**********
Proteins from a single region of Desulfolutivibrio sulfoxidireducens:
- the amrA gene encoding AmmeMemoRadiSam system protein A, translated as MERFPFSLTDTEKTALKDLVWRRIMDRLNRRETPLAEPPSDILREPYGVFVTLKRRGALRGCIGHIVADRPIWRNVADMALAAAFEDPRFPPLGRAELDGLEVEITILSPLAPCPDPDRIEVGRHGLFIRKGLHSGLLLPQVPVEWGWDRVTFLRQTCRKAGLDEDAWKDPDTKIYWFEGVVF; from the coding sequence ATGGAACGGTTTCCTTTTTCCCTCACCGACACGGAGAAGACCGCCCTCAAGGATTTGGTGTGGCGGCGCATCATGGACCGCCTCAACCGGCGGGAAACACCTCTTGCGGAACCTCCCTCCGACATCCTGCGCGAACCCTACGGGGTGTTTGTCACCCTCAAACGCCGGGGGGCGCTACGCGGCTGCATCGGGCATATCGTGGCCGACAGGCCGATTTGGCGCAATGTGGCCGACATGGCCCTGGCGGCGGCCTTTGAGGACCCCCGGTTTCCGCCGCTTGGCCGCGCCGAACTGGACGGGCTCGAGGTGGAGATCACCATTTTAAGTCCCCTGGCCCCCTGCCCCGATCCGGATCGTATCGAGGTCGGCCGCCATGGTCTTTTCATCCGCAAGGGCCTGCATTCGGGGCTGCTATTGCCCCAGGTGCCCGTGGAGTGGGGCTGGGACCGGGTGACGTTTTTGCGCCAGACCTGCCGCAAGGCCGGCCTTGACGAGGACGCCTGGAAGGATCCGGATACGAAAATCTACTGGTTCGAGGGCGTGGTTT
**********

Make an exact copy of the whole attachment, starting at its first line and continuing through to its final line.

Proteins from a single region of Desulfolutivibrio sulfoxidireducens:
- the amrA gene encoding AmmeMemoRadiSam system protein A, translated as MERFPFSLTDTEKTALKDLVWRRIMDRLNRRETPLAEPPSDILREPYGVFVTLKRRGALRGCIGHIVADRPIWRNVADMALAAAFEDPRFPPLGRAELDGLEVEITILSPLAPCPDPDRIEVGRHGLFIRKGLHSGLLLPQVPVEWGWDRVTFLRQTCRKAGLDEDAWKDPDTKIYWFEGVVF; from the coding sequence ATGGAACGGTTTCCTTTTTCCCTCACCGACACGGAGAAGACCGCCCTCAAGGATTTGGTGTGGCGGCGCATCATGGACCGCCTCAACCGGCGGGAAACACCTCTTGCGGAACCTCCCTCCGACATCCTGCGCGAACCCTACGGGGTGTTTGTCACCCTCAAACGCCGGGGGGCGCTACGCGGCTGCATCGGGCATATCGTGGCCGACAGGCCGATTTGGCGCAATGTGGCCGACATGGCCCTGGCGGCGGCCTTTGAGGACCCCCGGTTTCCGCCGCTTGGCCGCGCCGAACTGGACGGGCTCGAGGTGGAGATCACCATTTTAAGTCCCCTGGCCCCCTGCCCCGATCCGGATCGTATCGAGGTCGGCCGCCATGGTCTTTTCATCCGCAAGGGCCTGCATTCGGGGCTGCTATTGCCCCAGGTGCCCGTGGAGTGGGGCTGGGACCGGGTGACGTTTTTGCGCCAGACCTGCCGCAAGGCCGGCCTTGACGAGGACGCCTGGAAGGATCCGGATACGAAAATCTACTGGTTCGAGGGCGTGGTTT